• The duration between bankruptcy petitions: You cannot file for bankruptcy under Chapter 7 within 180 days of your last filing if you willingly missed appearing before the bankruptcy court. This also applies if you did not comply with court orders or withdrew your petition after creditors sought relief from the automatic stay.
  • Credit counseling:  You must receive credit counseling from an approved agency before filing to qualify for discharge.
  • Debt management plan: If, during your credit counseling, you develop a debt repayment plan, you must file it with the court.
  • Personal Financial Management Course: Before the court grants you a discharge, you must take a debtor education course and file Form 423 with the court. The form requires details of the course date, provider, and certificate number.

Chapter 13 Bankruptcy as an Alternative to Chapter 7

If you don’t pass the California means test, Chapter 13 bankruptcy may be a viable alternative. Known as the wage earner’s plan, Chapter 13 is designed to help people with a regular income to repay some debts through a debt settlement plan. This plan allows debtors to repay all or most of their debts over three to five years.

Your means test results, namely the disposable income, may be used to determine your repayment plan and monthly payments.

Chapter 13 bankruptcy offers certain advantages over Chapter 7 bankruptcy. For instance, it can allow you to catch up on missed mortgage or car payments and avoid foreclosure or repossession. Chapter 7 bankruptcy, however, can result in the loss of non-exempt assets. Chapter 13 bankruptcy allows you to keep all your property and repay debt only using your disposable income.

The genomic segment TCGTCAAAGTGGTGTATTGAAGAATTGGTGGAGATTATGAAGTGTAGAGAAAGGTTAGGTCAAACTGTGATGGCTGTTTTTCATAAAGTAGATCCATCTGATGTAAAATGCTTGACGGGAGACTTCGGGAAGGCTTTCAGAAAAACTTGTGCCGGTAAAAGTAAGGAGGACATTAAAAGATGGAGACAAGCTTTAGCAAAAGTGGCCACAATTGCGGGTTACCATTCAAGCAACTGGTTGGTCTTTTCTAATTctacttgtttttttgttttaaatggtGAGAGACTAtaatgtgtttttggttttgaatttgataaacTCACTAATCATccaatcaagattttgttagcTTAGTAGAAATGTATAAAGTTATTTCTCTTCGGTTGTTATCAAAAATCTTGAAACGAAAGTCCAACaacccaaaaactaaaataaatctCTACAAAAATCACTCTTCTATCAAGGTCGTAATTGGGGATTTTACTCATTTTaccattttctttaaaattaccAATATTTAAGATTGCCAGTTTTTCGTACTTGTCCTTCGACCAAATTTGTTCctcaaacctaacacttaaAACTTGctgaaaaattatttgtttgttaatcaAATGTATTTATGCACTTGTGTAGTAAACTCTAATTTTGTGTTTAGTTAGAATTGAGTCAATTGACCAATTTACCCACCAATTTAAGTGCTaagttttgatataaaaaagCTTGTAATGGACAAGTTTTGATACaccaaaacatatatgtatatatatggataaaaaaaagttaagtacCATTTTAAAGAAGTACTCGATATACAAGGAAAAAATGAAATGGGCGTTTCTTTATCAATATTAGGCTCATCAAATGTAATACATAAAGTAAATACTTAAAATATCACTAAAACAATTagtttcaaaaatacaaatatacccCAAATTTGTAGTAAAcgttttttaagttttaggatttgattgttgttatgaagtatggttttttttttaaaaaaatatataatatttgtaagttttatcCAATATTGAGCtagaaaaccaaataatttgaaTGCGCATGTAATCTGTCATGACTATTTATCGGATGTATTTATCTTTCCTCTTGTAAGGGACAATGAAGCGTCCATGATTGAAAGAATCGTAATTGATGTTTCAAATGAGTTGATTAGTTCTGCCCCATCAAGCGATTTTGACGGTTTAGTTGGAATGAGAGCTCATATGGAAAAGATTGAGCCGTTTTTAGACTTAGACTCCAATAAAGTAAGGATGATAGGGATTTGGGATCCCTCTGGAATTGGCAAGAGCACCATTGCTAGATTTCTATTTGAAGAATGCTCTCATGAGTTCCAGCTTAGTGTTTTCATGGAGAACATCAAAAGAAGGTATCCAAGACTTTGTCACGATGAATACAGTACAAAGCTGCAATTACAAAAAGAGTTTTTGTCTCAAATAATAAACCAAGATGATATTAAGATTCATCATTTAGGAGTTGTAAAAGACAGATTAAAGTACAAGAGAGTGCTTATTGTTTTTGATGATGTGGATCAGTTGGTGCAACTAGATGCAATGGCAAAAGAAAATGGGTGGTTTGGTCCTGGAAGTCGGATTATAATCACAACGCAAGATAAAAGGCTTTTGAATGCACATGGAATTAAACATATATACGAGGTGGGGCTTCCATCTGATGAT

Working with a bankruptcy attorney in California will help you understand the best course of action for your specific situation.

How Can a Bankruptcy Attorney Help You?

The means test requires the filing of long and complex forms. If you are unfamiliar with bankruptcy law and not a fan of numbers, you may need the help of a bankruptcy lawyer to ensure the accurate filling out and filing of your means test forms. They can also help you prepare and file the bankruptcy petition and guide you through the process.

A bankruptcy attorney can also help with the following:

  • Determine the best chapter of bankruptcy to file under: A bankruptcy lawyer will assess your financial situation and determine if you should file under Chapter 7 or Chapter 13.
  • Help you with exemptions: Exemptions allow you to keep certain assets during bankruptcy. An attorney can help you understand which exemptions apply to your case and how to protect your property.
  • Negotiate with creditors: A bankruptcy attorney can negotiate with your creditors to reduce or restructure your debt. This can save you thousands of dollars and make it easier to complete your repayment plan.
  • Represent you in court: Bankruptcy cases can involve multiple court appearances. An attorney can represent you in court and protect your rights.
  • Provide guidance and support: Bankruptcy can be a stressful and overwhelming process. A bankruptcy attorney can provide guidance, support, and advice throughout the process, making it easier to get through this difficult time.

Overall, working with a bankruptcy attorney will help you navigate the means test and bankruptcy process and give you peace of mind, knowing that an experienced professional is handling your case.

Ready to Start Your California Bankruptcy Means Test?

 

Chang & Diamond, APC, has been helping the Californian community resolve their debt issues through bankruptcy for 25 years. We understand how daunting it can be to do it alone. If you are ready to file bankruptcy, our attorneys can help you choose the right type for your situation and walk you through the process, including the means test calculation.

We can assist you and answer your questions during the weekends and after-hours. Contact us today to schedule a free consultation.